The really clever folk use such opportunities to put out ideas and stories. They use the gossip networks to their advantage. If a driver wants to be considered for a drive or announce that he might be on the market he tells someone. Nothing accelerates faster than an F1 rumor.

At the CIA training schools they have technical terms for such activities: "black propaganda" and "disinformation". There are two great exponents of disinformation to be found in and around F1 - Bernie Ecclestone and Max Mosley. They are deft players and they rarely work without a high degree of "deniability".

They are forever floating ideas and gauging reactions with off-the-cuff comments. They know the F1 rumor system and they know how to play it.

There is one thing annoying Bernie at the present moment - America. It has bugged him sufficiently for him to feel the need to write an article in this magazine on the subject. F1 is not working in the US. Bernie cannot find a good venue. There is next to no interest among the American media and the public.

At the same time CART is rattling sabres, threatening to move abroad to Japan, Brazil and Australia. That is a threat to F1 worldwide.

Make no mistake, everyone may be smiling and being nice to each other on the surface, but there is a quiet war going on.

The art of a good military campaign is to have good information. Groucho Marx was wrong when he said there was no such thing as military intelligence. You look at your enemy, analyze the strengths and weaknesses and then you attack.

CART is a strong series. It is growing, with the level of professionalism increasing all the time. It does, however, have weak points: teams are rejecting customer cars and beginning to build their own machinery. Some are merging, others are folding.

At the same time the Indycar series has a lot of old timer drivers at the front. There are only really two young drivers of note: Michael Andretti and Al Unser Jr. They are the future of CART.

Strange, is it not, that suddenly there are rumors that both Michael and Little Al are being courted by F1 teams? That must worry the CART men.

If you were a CIA instructor you would call this "destabilization".

CART's strongest card is the Indianapolis 500. It is the biggest and one of the most important motor races in the world.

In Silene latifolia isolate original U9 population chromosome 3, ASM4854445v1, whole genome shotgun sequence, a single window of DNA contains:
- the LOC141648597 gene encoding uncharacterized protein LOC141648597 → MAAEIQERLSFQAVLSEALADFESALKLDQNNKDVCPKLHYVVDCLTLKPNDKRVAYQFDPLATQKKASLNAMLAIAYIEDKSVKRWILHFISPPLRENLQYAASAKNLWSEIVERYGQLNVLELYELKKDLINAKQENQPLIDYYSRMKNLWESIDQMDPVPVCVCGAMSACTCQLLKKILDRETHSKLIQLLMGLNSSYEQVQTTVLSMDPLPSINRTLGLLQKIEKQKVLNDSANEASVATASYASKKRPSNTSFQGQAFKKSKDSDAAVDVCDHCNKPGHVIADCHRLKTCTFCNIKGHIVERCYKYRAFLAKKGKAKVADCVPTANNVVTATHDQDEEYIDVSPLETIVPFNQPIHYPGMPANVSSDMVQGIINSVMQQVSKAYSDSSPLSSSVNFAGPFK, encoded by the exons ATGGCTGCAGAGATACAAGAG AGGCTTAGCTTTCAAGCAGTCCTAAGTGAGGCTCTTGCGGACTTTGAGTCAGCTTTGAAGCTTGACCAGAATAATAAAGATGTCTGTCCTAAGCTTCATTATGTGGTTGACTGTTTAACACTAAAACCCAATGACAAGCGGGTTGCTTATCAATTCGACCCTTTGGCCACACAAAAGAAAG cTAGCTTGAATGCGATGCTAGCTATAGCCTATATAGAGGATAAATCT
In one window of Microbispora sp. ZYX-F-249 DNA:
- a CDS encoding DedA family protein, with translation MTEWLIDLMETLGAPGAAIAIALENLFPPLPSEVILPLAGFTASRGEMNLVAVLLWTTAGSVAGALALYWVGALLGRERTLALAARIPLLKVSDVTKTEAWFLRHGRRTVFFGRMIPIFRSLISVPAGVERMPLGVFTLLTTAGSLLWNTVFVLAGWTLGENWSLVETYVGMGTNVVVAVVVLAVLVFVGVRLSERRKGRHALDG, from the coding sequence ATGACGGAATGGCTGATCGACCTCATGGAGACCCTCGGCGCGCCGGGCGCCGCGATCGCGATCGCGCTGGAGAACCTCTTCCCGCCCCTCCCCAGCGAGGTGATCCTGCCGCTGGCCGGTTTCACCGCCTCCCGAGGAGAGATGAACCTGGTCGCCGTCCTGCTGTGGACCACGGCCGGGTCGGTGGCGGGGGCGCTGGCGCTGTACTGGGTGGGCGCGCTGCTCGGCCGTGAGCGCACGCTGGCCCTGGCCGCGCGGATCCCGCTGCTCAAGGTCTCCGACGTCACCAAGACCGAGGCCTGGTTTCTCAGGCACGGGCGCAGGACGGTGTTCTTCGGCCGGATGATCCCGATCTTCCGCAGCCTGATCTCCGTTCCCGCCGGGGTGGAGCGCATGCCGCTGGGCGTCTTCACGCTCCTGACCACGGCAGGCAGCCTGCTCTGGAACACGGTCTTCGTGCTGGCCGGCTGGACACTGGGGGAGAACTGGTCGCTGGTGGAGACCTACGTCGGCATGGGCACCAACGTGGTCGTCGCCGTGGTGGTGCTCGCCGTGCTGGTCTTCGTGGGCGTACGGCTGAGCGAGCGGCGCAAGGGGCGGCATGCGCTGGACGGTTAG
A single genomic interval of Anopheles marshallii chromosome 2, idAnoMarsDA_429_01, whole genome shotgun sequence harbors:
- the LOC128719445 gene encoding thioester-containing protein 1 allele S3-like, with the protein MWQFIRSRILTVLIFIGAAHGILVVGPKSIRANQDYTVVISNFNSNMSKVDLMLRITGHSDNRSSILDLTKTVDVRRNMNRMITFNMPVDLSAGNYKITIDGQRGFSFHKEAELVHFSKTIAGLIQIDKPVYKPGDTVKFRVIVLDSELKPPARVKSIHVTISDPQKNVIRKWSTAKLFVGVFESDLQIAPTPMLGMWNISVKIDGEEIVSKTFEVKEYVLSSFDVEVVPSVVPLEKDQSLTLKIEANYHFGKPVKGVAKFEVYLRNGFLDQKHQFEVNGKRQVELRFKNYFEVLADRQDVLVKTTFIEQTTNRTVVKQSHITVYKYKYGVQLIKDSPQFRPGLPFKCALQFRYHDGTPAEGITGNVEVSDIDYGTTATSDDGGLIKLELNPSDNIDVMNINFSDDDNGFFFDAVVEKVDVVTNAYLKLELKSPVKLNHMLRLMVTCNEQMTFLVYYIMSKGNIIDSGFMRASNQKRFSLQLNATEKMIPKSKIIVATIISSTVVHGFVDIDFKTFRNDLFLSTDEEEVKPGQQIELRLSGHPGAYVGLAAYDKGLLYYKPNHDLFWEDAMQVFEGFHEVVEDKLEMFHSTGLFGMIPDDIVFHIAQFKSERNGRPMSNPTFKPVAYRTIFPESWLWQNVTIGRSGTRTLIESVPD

"If it weren't for Indianapolis Motor Speedway," says AJ Foyt, "you really wouldn't have a good championship circuit. You'd have a lot of road courses, but it would be more or less like F1. Indianapolis makes it Championship Automobile Racing."

Now, look at the details. The Indianapolis 500 is not a CART race. It is organized by Indianapolis Motor Speedway on behalf of USAC - and it is sanctioned by the FIA.

Over the years CART and Indianapolis have had many a rough ride. Might it not be ripe for the theory of "divide and conquer"?

At the same time Indy would be a superb venue to launch F1 onto the American scene in a very big way. The Grand Prix technical bods might not like the idea, but the sponsors would be in seventh heaven. Money talks.

Interesting information? But what do you do with it? You invite the president of Indianapolis Motor Speedway and his director of marketing to Europe to watch a couple of Grands Prix - just a friendly gesture. You know that the rumor mill will spot them and gossip will start. By the time it gets across to the USA, it will have become a spectacular threat and the CART men will feel a chill as your shadow passes over them. Without using nasty words you are making a very clear point: If you keep messing about trying to expand outside the US, we will rip your heart out.

Everything you have just read could be fanciful, but - right or wrong - it is serving a purpose. The media are being used - but we are bound to report what we see and hear. There is no evidence that F1 will ever go to Indy. You cannot prove a word of the idea and it is easily denied. CART, however, will understand the message. If it is more than a message they will be running around in panic - like headless chickens.

Such Machiavellian schemes are what ultimately wear people down and burn them out in F1. Winning is everything. Finishing second is not honorable - it is losing. To win in this world you must do what it takes - and then deny you did it.

F1 has heaps of disinformation, industrial espionage, head-hunting and bartering, but there is also good old-fashioned head-down conflict.

The tire men are in a state of open warfare - Pirelli had good qualifiers at the start of the season and Goodyear was in some trouble. They Americans are fighting back. The man who typifies this attitude, for me, is former US Marine fighter pilot Lee Gaug, the leader of Goodyear's F1 assault team.

Lee is up-front and tough in everything but you suspect that beneath the exterior is a nice guy. For some reason which I am unable to explain, whenever I see him, striding around the paddock with his pipe clenched between his teeth, I have this image of Popeye, armed with a can of spinach in one hand and an M60 machine-gun in the other, riding the skis of a helicopter and screaming: "Come and get it you goddamned communist pinko faggot Pirelli-users!"

I would hate to be in Pirelli's shoes. Goodyear has bounced back, like an avenging angel, and the Italians are on the run.

Come hell or high water, you have to be successful in F1. Are there any rules to the game? Not at this time of year. Hell, it wouldn't be much fun if it was done any other way...